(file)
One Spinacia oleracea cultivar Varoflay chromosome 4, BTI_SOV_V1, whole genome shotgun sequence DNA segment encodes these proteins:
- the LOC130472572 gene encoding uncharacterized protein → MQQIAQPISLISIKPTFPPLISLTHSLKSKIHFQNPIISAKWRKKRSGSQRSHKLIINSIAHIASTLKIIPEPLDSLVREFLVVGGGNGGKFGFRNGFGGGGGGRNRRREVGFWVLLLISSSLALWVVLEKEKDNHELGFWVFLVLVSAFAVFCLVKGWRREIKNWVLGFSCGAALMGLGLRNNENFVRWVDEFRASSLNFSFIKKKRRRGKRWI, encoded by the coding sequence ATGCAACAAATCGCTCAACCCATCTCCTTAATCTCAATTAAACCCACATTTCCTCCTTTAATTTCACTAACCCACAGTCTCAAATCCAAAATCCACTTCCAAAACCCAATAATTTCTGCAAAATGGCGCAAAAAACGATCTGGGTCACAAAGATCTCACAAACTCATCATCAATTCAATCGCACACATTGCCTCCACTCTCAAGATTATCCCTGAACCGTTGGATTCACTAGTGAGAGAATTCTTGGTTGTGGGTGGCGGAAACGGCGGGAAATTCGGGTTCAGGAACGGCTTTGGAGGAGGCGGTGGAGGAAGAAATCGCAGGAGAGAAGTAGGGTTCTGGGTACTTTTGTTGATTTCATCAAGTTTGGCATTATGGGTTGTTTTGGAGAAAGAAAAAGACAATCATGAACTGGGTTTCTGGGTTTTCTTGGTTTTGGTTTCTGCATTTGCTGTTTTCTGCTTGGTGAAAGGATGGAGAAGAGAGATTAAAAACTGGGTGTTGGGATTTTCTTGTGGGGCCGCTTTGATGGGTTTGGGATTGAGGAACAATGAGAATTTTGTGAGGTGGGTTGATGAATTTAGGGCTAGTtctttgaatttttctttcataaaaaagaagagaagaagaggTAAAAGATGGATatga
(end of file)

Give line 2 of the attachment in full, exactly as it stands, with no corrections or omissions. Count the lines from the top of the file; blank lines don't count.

- the LOC130472572 gene encoding uncharacterized protein → MQQIAQPISLISIKPTFPPLISLTHSLKSKIHFQNPIISAKWRKKRSGSQRSHKLIINSIAHIASTLKIIPEPLDSLVREFLVVGGGNGGKFGFRNGFGGGGGGRNRRREVGFWVLLLISSSLALWVVLEKEKDNHELGFWVFLVLVSAFAVFCLVKGWRREIKNWVLGFSCGAALMGLGLRNNENFVRWVDEFRASSLNFSFIKKKRRRGKRWI, encoded by the coding sequence ATGCAACAAATCGCTCAACCCATCTCCTTAATCTCAATTAAACCCACATTTCCTCCTTTAATTTCACTAACCCACAGTCTCAAATCCAAAATCCACTTCCAAAACCCAATAATTTCTGCAAAATGGCGCAAAAAACGATCTGGGTCACAAAGATCTCACAAACTCATCATCAATTCAATCGCACACATTGCCTCCACTCTCAAGATTATCCCTGAACCGTTGGATTCACTAGTGAGAGAATTCTTGGTTGTGGGTGGCGGAAACGGCGGGAAATTCGGGTTCAGGAACGGCTTTGGAGGAGGCGGTGGAGGAAGAAATCGCAGGAGAGAAGTAGGGTTCTGGGTACTTTTGTTGATTTCATCAAGTTTGGCATTATGGGTTGTTTTGGAGAAAGAAAAAGACAATCATGAACTGGGTTTCTGGGTTTTCTTGGTTTTGGTTTCTGCATTTGCTGTTTTCTGCTTGGTGAAAGGATGGAGAAGAGAGATTAAAAACTGGGTGTTGGGATTTTCTTGTGGGGCCGCTTTGATGGGTTTGGGATTGAGGAACAATGAGAATTTTGTGAGGTGGGTTGATGAATTTAGGGCTAGTtctttgaatttttctttcataaaaaagaagagaagaagaggTAAAAGATGGATatga